Vatican City, Apr 23, 2012 (CNA/EWTN News) - Pope Benedict XVI has told a global gathering of those involved in tourism that they must be alert to ethical dangers associated with the travel industry.
“The trafficking of human beings for sexual exploitation or organ harvesting as well as the exploitation of minors, abandoned into the hands of individuals without scruples and undergoing abuse and torture, sadly happen often in the context of tourism,” said the Pope April 23.
“This should bring all who are engaged for pastoral reasons or who work in the field of tourism, and the whole international community, to increase their vigilance and to foresee and oppose such aberrations.”
Pope Benedict made his comments in a letter to mark the opening of the VII World Congress on the Pastoral Care of Tourism, which is taking place in the Mexican resort of Cancún from April 23 to 27.
The week-long event is organized by the Pontifical Council for the Pastoral Care of Migrants and Itinerant People and brings together representatives from the Church, governments and the tourism industry to discuss the pastoral care of travelers.
The Pope extolled the benefits of free time and travel as occasions for “physical and spiritual renewal” suggesting that it facilitates “the coming together of people from different cultural backgrounds.” He said travel also paves the way for “listening and contemplation, tolerance and peace, dialogue and harmony in the midst of diversity.”
While the Catholic Church was enthusiastic about these positive aspects to tourism it was also its job to point out “and striving to correct, its risks and deviations.”
Just like “every human reality” tourism “is not exempt from dangers or negative dimensions,” he said. Abuses arising from tourism, therefore, were “evils that must be dealt with urgently” as they “trample upon the rights of millions of men and women, especially among the poor, minors and handicapped.”
He labeled sexual tourism as “one of the most abject of these deviations that devastate morally, psychologically and physically the life of so many persons and families, and sometimes whole communities.”
His hope was that the World Congress on the Pastoral Care of Tourism would help create a “different type of tourism.” This could be achieved, he suggested, by rooting their discussions in the social teaching of the Catholic Church.
“Promote a culture of ethical and responsible tourism, in such a way that it will respect the dignity of persons and of peoples, be open to all, be just, sustainable and ecological.”
He concluded by imparting his apostolic blessing to all those participating in the Cancún conference and entrusted their deliberations to “the powerful intercession of the Mary Most Holy under the title of Our Lady of Guadalupe.”
Mexico City, Mexico, Apr 23, 2012 (CNA) - The much anticipated movie “Cristiada,” which recounts the story of the Cristero war in Mexico during the religious persecution of the 1920s, was released in Mexico on April 20.
“This movie is not only going to be entertaining, it also has great potential,” said actor Eduardo Verastegui said. “It is a film that is very balanced, commercial and moving.”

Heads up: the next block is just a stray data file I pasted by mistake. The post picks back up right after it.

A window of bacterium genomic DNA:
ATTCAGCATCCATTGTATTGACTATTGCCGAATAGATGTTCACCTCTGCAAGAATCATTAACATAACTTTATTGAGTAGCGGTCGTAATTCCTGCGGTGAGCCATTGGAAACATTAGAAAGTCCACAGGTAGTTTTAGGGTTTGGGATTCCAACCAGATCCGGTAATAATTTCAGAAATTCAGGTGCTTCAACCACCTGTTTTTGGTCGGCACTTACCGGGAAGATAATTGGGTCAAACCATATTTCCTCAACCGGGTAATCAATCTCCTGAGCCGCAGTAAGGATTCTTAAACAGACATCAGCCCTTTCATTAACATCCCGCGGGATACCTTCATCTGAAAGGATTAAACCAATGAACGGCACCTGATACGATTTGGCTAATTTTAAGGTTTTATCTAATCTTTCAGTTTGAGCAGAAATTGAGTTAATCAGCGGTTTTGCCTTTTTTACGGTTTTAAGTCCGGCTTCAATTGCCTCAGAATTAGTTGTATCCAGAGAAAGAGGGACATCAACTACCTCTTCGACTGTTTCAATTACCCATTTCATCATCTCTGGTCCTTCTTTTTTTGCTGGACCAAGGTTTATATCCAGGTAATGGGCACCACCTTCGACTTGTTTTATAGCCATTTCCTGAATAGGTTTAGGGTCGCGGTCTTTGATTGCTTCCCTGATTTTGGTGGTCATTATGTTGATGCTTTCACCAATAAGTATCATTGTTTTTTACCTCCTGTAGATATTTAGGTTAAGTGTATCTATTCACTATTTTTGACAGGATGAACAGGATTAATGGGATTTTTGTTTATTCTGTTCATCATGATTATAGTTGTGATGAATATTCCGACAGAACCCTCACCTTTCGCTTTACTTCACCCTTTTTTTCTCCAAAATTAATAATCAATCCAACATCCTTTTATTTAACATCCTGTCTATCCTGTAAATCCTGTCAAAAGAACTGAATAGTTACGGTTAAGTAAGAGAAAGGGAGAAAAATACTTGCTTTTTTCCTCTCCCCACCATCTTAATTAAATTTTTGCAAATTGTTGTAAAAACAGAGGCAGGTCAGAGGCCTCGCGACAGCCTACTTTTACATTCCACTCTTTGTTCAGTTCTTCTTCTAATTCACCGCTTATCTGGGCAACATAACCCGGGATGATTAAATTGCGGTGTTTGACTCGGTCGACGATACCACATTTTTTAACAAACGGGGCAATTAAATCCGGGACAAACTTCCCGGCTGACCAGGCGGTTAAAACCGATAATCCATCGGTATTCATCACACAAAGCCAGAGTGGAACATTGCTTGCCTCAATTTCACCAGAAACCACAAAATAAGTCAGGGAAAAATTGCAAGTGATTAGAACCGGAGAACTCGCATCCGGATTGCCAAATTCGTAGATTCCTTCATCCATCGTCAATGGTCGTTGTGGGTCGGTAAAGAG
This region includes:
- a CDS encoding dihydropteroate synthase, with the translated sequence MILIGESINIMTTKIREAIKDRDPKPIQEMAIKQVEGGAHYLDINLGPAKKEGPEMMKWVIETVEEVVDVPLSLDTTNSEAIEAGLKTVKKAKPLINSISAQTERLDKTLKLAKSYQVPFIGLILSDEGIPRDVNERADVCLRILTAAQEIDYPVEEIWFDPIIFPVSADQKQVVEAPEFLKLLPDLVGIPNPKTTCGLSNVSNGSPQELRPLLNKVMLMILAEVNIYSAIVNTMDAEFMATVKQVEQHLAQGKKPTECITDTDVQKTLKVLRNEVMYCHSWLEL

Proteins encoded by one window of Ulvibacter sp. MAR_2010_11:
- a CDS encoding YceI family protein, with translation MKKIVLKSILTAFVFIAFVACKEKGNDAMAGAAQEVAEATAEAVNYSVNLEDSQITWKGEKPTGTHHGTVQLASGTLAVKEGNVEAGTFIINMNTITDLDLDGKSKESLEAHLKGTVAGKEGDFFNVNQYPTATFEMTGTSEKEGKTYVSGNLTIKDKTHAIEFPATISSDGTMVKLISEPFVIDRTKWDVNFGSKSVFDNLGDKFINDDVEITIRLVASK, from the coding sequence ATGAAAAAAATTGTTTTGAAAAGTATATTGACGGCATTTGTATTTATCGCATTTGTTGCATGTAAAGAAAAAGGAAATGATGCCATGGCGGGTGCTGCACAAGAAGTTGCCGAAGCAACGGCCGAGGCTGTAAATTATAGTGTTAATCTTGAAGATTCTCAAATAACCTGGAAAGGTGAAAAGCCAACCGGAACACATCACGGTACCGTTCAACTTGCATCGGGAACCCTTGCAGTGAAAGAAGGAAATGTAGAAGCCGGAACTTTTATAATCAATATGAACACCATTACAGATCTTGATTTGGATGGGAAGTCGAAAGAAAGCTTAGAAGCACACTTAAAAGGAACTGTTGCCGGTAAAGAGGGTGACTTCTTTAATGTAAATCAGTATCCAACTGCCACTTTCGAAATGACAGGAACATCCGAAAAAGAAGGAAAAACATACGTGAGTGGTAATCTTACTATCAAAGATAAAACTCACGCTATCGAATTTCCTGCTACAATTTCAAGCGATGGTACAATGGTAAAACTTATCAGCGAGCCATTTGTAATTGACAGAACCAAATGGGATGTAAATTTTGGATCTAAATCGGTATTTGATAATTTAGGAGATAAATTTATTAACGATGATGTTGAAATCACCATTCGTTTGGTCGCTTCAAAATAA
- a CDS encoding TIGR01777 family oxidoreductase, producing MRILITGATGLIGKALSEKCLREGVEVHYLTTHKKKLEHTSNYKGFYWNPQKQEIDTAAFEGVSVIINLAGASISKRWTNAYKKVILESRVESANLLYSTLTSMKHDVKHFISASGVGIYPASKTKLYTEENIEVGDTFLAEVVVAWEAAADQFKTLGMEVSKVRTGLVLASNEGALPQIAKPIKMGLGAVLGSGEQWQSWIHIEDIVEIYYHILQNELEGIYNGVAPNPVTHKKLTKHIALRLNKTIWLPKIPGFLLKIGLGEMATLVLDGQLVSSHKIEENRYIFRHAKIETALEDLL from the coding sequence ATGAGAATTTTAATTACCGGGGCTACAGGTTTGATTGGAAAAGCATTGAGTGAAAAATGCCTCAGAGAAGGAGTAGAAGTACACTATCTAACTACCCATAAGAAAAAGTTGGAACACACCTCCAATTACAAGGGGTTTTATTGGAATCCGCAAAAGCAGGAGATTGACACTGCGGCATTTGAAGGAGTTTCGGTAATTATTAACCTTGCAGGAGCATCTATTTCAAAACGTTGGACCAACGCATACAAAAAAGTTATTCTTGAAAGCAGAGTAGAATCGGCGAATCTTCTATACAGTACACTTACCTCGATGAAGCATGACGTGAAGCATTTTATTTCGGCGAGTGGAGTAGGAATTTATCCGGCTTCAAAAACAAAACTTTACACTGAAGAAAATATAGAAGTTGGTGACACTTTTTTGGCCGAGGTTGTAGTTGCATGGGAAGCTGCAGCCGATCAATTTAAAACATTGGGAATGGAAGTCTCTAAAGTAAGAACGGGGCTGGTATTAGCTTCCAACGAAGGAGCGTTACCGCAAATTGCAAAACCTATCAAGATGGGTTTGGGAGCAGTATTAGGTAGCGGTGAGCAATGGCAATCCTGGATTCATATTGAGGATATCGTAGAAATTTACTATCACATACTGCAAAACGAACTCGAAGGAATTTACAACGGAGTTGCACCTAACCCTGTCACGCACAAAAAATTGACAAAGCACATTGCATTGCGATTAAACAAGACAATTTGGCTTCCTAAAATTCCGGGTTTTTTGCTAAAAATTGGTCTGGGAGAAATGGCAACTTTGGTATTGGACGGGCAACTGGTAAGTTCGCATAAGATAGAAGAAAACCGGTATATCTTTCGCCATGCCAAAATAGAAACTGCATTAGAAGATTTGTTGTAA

The Mexican actor praised the film’s cinematography and artistic quality, under director Dean Wright and lauded “great acting by a big cast including great actors.”
The movie also stars Andy Garcia, Eva Longoria, Peter O’Toole and the Panamanian singer Ruben Blades in the role of anti-Catholic Mexican president Plutarco Elias Calles.
Verastegui, who stars as Blessed Anacleto Gonzalez Flores in the movie, told reporters his character “was a consistent and coherent layman who always acted in accord with his beliefs and was polite and educated. He used all these resources to defend freedom and the faith, which was the center of his life.”
“This touched my heart, it inspired and challenged me,” he said.
“Morally speaking, the film underscores what is good, beautiful and true in history,” Verastegui added. “This will set a precedent.”
Buenos Aires, Argentina, Apr 23, 2012 (CNA/EWTN News) - Antonio Salvador De Iacovo, an Argentinean widower and father of four, was recently ordained to the priesthood following thirty years of marriage.
“God will softly lead you, inviting you to follow him from among many options,” Father De Iacovo observed. “God wants us all to be saints, in the place where we are at.”
After the priest's wife passed away in 2007, he decided two years later in 2009 to return to the vocation he was drawn to as a young man.
Archbishop Andres Stanovnik of Corrientes, who presided over his ordination, recalled that Fr. De Iacovo was a fellow seminarian with him in 1968 and 1972.
“In the call of Jesus, (Father De Iacovo) found the answer to this deep desire to follow the Lord and be faithful to him,” the archbishop said. “This makes us think that there were two desires that met: that of Jesus who calls and man who responds to him.”
“Not only are we restless, but the heart of God is also restless for man. He waits for us, he seeks after us, he comes out even when it is late, lest there still be men and women whom no one has invited,” Archbishop Stanovnik added.
The archbishop said the hands and life of the new priest are now “at the disposal of the hands of Jesus” to forgive, console and strengthen the faithful.
“May his hands and his life be always at the disposal of Christ and his Church, so that many can experience with confidence the forgiveness and mercy of God,” he said.
According to Church teaching, a widower whose children are no longer dependents is eligible to receive the sacrament of Holy Orders.
New York City, N.Y., Apr 23, 2012 (CNA/EWTN News) - The death of Charles W. “Chuck” Colson drew remembrances from many national and Christian leaders who praised the former political operative’s work in prison ministry, Evangelical-Catholic dialogue and religious freedom advocacy.
“There can be little doubt that Chuck Colson was one of the most important public Christian figures in recent decades. He gave gravitas to the new emergent Christian Right,” R.R. Reno, editor of the interreligious journal “First Things,” told CNA April 23.
“Like Fr. Richard John Neuhaus, Chuck recognized that our increasingly secular liberal elites posed a threat to the uniquely religious character of American culture,” Reno said.
“This did not mean he thought the differences between Protestants and Catholics are irrelevant, but he saw that the common challenge joins us together.”